We spent much of last year in the neighborhoods; two of us even moved in for a few weeks. We talked to seniors and students, immigrants and their children and grandchildren, newcomers and third-generation residents, police officers, teachers, activists, real estate investors, small-business owners.

It struck us how deep many people’s roots were in the community — how circumscribed their lives were to Lincoln Heights, as if it were a small town. They walked to work and class or took short bus trips. Many renters had lived in apartments for decades. Their children and even grandchildren went to the same schools they did: Sacred Heart, Cathedral, Lincoln High.

People living in the country illegally clearly feared Trump’s threats of deportation and were changing their behavior to avoid any contact with law enforcement. But it was not just they who feared being uprooted. A deep angst hung over nearly every longtime renter we met, including many of the ethnic Chinese residents who came from Vietnam after the war. With housing prices and rents soaring, landlords wanted them out. They wanted new tenants from elsewhere with the money to pay $2,500 a month for a renovated apartment so close to downtown.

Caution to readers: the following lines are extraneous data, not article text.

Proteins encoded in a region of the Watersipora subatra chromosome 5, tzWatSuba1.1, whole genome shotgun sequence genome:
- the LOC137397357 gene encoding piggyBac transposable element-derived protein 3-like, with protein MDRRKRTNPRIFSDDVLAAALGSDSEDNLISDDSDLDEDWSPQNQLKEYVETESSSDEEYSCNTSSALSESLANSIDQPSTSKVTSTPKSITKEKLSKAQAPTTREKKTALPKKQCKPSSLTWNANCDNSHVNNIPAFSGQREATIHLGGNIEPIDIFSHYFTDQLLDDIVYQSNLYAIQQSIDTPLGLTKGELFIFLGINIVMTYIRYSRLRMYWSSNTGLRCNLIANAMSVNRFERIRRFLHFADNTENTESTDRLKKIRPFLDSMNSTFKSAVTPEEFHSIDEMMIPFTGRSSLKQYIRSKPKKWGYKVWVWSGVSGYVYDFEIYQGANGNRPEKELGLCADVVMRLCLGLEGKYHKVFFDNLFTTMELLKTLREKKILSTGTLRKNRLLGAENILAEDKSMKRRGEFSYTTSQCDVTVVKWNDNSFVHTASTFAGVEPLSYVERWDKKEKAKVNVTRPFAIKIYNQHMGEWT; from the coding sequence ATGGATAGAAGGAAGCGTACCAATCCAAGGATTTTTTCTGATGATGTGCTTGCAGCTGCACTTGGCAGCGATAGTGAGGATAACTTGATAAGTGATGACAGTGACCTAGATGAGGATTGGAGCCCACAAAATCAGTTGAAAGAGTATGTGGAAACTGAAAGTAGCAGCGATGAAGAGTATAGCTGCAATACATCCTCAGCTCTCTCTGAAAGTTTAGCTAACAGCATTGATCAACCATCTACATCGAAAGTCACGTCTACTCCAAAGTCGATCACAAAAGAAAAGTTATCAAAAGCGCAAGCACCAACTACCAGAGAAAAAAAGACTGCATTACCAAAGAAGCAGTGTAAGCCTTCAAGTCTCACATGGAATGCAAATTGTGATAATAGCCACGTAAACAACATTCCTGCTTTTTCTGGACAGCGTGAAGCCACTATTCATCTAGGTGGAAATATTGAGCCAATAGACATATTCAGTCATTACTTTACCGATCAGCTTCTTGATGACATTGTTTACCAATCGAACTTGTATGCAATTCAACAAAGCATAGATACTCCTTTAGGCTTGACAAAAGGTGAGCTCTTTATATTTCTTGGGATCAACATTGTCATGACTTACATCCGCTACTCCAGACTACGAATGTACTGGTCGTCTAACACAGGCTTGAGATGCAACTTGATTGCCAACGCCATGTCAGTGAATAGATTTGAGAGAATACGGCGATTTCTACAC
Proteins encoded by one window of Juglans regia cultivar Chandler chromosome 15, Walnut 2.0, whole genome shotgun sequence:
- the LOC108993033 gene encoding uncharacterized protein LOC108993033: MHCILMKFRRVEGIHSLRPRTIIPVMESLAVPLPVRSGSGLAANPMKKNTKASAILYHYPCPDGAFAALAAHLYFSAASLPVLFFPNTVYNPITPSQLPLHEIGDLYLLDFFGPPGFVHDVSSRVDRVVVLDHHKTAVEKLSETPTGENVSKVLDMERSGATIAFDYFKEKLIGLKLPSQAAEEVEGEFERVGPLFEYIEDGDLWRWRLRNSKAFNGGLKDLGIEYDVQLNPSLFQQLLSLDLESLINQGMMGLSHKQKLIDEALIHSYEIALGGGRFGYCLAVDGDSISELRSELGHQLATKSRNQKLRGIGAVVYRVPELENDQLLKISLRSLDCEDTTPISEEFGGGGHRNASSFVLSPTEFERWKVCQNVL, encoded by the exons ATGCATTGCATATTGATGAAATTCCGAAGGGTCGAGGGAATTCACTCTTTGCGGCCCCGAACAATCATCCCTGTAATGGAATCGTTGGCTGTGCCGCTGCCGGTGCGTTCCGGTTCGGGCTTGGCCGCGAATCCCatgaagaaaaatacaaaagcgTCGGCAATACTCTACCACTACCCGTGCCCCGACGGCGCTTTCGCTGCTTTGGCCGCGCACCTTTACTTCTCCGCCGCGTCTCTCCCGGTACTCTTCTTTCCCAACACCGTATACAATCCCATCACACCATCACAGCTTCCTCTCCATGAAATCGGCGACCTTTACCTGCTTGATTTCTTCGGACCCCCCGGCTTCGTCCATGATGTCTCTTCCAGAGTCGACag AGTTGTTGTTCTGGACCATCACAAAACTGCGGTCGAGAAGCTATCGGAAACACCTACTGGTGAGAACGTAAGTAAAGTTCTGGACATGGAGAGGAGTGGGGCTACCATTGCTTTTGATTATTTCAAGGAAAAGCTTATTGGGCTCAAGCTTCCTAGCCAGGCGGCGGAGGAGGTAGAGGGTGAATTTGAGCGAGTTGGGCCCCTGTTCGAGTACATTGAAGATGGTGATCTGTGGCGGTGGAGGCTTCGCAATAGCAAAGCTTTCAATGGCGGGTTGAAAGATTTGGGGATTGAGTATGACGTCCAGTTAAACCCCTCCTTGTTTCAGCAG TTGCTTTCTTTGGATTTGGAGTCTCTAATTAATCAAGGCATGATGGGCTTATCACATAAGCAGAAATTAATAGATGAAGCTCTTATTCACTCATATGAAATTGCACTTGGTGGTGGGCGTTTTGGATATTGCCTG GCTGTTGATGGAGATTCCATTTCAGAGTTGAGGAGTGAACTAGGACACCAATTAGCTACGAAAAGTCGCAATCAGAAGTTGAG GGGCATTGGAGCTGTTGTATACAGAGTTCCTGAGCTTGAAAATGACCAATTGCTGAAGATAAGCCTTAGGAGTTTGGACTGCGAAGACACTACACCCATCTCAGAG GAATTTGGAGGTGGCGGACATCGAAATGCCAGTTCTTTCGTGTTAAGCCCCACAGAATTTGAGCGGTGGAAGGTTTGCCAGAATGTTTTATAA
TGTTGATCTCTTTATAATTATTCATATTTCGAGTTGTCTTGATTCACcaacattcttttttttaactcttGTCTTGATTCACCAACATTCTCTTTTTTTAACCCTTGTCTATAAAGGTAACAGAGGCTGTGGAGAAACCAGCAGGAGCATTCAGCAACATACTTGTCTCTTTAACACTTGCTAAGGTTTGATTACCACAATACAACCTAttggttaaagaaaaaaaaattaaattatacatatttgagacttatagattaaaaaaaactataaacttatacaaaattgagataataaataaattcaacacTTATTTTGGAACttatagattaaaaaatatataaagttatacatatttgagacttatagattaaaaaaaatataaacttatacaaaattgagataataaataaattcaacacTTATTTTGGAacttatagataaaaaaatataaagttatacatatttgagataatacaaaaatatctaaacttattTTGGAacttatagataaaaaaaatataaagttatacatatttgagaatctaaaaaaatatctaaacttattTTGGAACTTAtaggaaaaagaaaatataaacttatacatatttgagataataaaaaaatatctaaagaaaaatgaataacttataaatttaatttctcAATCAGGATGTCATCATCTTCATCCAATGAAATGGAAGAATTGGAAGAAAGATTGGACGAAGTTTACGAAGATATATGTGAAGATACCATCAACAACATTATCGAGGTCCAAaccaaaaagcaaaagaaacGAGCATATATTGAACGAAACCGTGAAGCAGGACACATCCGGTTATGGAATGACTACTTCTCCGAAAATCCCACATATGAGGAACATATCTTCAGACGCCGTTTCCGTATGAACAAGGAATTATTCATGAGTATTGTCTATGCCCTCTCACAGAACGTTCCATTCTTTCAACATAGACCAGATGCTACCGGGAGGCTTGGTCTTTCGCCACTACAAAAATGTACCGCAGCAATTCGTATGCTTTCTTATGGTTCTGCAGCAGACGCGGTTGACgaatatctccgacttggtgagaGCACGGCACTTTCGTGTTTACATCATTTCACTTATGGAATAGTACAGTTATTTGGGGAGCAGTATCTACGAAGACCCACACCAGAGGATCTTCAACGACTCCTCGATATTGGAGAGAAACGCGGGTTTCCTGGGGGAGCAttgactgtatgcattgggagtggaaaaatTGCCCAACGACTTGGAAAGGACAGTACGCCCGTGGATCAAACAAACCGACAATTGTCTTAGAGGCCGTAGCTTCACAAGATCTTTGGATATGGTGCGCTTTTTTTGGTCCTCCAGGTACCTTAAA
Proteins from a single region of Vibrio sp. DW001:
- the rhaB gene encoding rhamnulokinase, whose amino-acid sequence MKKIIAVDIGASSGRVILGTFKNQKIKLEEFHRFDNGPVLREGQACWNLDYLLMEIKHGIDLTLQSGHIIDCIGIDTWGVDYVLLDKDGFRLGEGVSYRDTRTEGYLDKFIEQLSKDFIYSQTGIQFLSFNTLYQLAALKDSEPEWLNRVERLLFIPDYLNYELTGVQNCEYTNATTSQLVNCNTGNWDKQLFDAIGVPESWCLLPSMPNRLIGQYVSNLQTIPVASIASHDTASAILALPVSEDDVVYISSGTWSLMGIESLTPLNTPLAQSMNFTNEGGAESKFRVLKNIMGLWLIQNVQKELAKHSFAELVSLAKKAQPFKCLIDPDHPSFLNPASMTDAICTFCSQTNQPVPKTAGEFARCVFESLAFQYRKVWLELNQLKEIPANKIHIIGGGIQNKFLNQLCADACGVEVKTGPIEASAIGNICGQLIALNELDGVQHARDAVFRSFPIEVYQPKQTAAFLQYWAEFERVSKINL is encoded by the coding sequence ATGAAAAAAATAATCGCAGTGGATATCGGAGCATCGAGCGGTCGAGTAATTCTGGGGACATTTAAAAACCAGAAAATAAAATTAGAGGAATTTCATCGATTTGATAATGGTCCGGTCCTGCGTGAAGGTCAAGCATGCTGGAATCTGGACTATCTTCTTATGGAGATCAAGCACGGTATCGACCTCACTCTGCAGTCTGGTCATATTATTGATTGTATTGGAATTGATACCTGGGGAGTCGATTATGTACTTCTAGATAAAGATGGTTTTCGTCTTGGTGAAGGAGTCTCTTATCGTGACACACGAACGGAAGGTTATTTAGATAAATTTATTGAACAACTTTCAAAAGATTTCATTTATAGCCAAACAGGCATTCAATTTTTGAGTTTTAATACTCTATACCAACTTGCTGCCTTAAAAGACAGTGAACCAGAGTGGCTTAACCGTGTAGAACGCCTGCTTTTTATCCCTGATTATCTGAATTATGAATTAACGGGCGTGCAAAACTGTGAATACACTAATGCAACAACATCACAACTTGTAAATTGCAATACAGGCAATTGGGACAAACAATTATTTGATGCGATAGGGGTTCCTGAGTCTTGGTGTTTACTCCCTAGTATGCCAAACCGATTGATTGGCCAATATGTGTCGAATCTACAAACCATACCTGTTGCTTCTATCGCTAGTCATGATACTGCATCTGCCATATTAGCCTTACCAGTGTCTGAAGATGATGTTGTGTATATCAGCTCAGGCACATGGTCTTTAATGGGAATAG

Plenty of homeowners welcomed the change that money was bringing to the neighborhood, fixing up run-down homes and apartments, raising their property values. But others didn’t like to see people they had known for decades pushed away — parishioners in their church, sidewalk taco vendors, coaches at Lincoln Park.

We met elderly Chinese residents in a single-room-occupancy building who paid just over $350 each in rent and were facing eviction. Mostly widows and widowers, they had lived in the neighborhood for over 30 years and now, in their 80s and 90s on fixed incomes, could not afford even the smallest apartment. They didn’t even know how to look for one. The farthest they traveled was on the bus to shop, see their doctors and meet friends for tea in Chinatown. They feared they would be living on the streets.

We met Fidela Villasano in September at the McDonald’s on North Broadway that she’s walked to every morning for years. She told us she had to move out of the house where she’d lived since 1962.